This week, New York City enters phase three of reopening amid the coronavirus pandemic, meaning the return of hair and nail salons, basketball courts and more spaces in addition to outdoor dining. But for local music venues from (Le) Poisson Rouge to Brooklyn’s Elsewhere — many of which faced rising rents, gentrification and other challenges even before the pandemic began — the road to reopening remains ongoing and uncertain.
Anne del Castillo knows this struggle well. The New York City native took over as commissioner of Mayor Bill de Blasio’s Office of Media and Entertainment (MOME) in April 2019, with a focus on strengthening the local film, TV, theater, music, advertising, publishing and digital content industries while also overseeing the Office of Nightlife. But with live entertainment on pause, she has instead spent much of the past four months listening to the needs of local music venue owners, connecting them with government resources and fielding ideas for safe reopening, from drive-in concerts to sidewalk shows.
She doesn’t take the responsibility lightly: “I came back to New York after 9/11, because I had that same feeling,” del Castillo says of her urge to help the local community in a crisis. “When everyone was running away, I came back. This is how people support each other.”
Below, del Castillo discusses where things stand for local venues, the obstacles that remain and why the pandemic could offer an opportunity to correct some of the long-standing problems venue owners and performers face.
How has your role shifted since the pandemic began?I did not envision my role to be crisis manager. When you and I last spoke, there was all of this exciting stuff we were planning and the creative economy was really strong. It has been a significant pivot. In the first week, we were able to pull together surveys and town halls, to get a sense of where everyone was, and then bring [business owners] together and tell them what resources were available. They may have never realized that there’s an Office of Media and Entertainment here, or that there’s a Department of Small Business Services that can help connect them to grants, information about legislation or webinars when they’re learning how to apply for federal support.
I’m trying to be careful now about distinguishing between artists, freelancers and workers — they’re all workers. I’m trying to reframe the dialogue for how we talk about arts and culture generally. One opportunity is to let the industry know that we’re here to help through some of this stuff; and then alternatively, really helping government and civic leaders understand that workers are workers, whether they’re creating art or serving dinner or building sets. The creative industries are significant — that’s what’s going to drive the recovery of New York City. That part has been invigorating and inspiring, even over some of the darkest times of the last four months.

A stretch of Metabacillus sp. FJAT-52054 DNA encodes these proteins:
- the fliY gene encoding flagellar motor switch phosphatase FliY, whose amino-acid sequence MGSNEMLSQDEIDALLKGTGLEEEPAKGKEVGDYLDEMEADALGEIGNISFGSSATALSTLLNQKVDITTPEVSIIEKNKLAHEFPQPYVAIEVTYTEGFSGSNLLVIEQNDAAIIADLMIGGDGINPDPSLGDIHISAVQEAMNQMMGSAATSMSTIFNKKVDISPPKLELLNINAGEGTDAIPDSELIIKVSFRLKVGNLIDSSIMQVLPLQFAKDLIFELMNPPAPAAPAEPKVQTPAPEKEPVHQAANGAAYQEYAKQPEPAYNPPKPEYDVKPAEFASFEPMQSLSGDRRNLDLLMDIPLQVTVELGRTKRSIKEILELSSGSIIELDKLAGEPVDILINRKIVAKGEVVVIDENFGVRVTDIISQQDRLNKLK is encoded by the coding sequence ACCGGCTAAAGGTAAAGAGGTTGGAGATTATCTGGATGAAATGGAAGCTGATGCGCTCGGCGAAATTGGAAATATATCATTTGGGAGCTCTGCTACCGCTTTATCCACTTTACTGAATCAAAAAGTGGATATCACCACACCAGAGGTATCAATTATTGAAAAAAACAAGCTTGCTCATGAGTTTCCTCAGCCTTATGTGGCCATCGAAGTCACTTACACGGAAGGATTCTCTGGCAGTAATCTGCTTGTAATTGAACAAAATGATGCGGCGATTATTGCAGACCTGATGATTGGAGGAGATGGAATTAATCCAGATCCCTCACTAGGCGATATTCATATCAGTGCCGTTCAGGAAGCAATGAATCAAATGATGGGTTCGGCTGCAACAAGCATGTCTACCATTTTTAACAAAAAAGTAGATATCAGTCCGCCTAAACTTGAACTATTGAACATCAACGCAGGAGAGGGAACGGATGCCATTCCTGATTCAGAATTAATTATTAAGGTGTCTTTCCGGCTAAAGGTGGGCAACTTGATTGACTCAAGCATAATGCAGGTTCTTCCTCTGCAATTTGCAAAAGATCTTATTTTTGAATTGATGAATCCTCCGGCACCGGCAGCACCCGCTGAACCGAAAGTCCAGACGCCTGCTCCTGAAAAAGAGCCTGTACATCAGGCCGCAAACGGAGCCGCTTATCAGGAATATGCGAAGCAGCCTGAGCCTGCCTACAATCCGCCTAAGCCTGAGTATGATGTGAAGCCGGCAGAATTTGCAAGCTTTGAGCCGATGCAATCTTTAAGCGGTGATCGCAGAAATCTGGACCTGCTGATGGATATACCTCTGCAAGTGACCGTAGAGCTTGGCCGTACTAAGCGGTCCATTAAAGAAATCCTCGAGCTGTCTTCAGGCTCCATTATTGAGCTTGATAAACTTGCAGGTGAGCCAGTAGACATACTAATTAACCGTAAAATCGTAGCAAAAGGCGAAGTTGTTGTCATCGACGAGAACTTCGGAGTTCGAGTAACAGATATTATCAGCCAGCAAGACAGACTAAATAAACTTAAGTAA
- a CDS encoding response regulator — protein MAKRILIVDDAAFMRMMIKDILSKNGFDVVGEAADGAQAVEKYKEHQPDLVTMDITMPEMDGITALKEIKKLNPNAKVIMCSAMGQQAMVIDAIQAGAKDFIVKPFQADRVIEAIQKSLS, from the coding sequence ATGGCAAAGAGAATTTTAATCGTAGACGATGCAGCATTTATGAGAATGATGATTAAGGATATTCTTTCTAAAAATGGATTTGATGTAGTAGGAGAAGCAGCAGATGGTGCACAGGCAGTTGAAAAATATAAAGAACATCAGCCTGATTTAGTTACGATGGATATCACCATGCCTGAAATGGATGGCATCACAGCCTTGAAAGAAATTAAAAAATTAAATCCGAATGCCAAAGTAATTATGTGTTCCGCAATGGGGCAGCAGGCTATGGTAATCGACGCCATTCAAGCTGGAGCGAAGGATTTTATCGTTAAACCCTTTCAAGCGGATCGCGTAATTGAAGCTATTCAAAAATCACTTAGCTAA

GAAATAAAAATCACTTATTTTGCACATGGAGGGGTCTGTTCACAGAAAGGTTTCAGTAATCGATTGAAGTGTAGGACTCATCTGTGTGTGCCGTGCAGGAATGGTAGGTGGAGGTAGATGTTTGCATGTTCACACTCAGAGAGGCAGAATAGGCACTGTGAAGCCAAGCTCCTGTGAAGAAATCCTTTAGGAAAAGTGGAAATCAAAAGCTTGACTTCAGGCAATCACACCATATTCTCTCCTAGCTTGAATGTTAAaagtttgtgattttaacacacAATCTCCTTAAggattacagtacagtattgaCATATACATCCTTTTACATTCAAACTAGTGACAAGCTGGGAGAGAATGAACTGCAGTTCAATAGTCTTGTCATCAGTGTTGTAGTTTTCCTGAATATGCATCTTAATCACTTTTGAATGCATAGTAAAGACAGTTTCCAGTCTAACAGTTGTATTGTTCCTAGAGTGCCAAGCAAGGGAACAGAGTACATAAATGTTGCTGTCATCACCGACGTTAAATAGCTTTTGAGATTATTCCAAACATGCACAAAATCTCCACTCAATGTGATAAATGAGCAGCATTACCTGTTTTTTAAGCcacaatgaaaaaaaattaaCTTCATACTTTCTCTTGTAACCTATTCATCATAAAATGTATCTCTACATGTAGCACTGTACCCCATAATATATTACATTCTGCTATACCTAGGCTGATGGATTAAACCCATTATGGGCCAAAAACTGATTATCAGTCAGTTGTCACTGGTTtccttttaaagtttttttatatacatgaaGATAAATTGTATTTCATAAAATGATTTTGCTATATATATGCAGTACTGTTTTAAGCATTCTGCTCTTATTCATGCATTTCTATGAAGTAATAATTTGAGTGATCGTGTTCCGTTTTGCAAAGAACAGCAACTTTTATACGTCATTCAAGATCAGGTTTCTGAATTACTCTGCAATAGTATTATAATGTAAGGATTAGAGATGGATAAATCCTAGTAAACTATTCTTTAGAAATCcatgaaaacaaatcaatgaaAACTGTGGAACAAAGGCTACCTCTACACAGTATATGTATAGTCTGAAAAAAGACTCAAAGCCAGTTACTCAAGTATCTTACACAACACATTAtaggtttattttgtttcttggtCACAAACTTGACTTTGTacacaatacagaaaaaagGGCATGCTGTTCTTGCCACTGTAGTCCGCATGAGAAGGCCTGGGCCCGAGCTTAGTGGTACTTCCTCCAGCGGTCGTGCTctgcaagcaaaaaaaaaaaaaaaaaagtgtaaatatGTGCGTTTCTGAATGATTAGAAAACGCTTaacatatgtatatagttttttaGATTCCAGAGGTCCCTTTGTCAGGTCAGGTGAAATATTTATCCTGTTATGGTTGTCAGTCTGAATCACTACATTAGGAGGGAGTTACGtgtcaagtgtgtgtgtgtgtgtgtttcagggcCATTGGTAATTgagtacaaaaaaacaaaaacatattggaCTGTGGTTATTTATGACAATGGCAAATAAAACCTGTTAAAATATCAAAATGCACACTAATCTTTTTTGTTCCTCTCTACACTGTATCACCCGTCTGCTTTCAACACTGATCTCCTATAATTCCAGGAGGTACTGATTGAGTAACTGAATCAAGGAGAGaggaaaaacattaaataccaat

Of course, in the midst of all of this, we’ve had a real reckoning with Black Lives Matter and the protests. This is stuff that we’ve been talking about at the agency for quite a while now — the need to create pathways for all New Yorkers to access opportunities. I realize that might seem a little bit attenuated and superficial, but it’s not. We know that the strength of our city is its diversity, and for an entertainment and arts center, we need to embrace that in every aspect of the work that we do. We have things that we’ve been doing at the agency to advance that conversation for many years, starting with the “Made in NY” Production Assistant Training Program, up through the women’s fund grant. So that has been another positive — to get everybody, finally, on the same page that we’ve been touting for a while.
What exactly is the MOME’s responsibility in the city’s reopening process?
To be clear, the health guidelines are the health guidelines. We’re not helping to create those guidelines, but [we do help create] things like operational guidelines, or even physical distancing guidelines for certain businesses. [The campaign] “Take Out…Don’t Hang Out” was our office. We came up with that because we saw that people were confused about what was supposed to happen when they went to their local bar or restaurant to get food. We just launched “It’s Up To You New York,” helping people understand that it really is up to every single New Yorker to make sure that we have a strong recovery. So [we’re] providing guidance — in some cases for operation, in some cases for behavioral guidance — and then the other part of our role is to hear the concerns of the industry, and make sure they’re represented at the table of policy-making and guidance development.
There has been so much uncertainty around this pandemic: How long it will last, the potential effects, what health guidelines are actually working, et cetera. How are you working through that uncertainty?
One of the things inherent in working in the creative industry is the need to be fluid and flexible. We were set to go, for example, with indoor dining on Monday [July 6], and then we saw the reports last weekend of all of the upticks throughout the nation, and decided that’s not the right move. While we know that it’s the right thing to do, it’s a very hard thing to do, because we’re telling businesses, “You are still going to stay closed for an indefinite period of time.”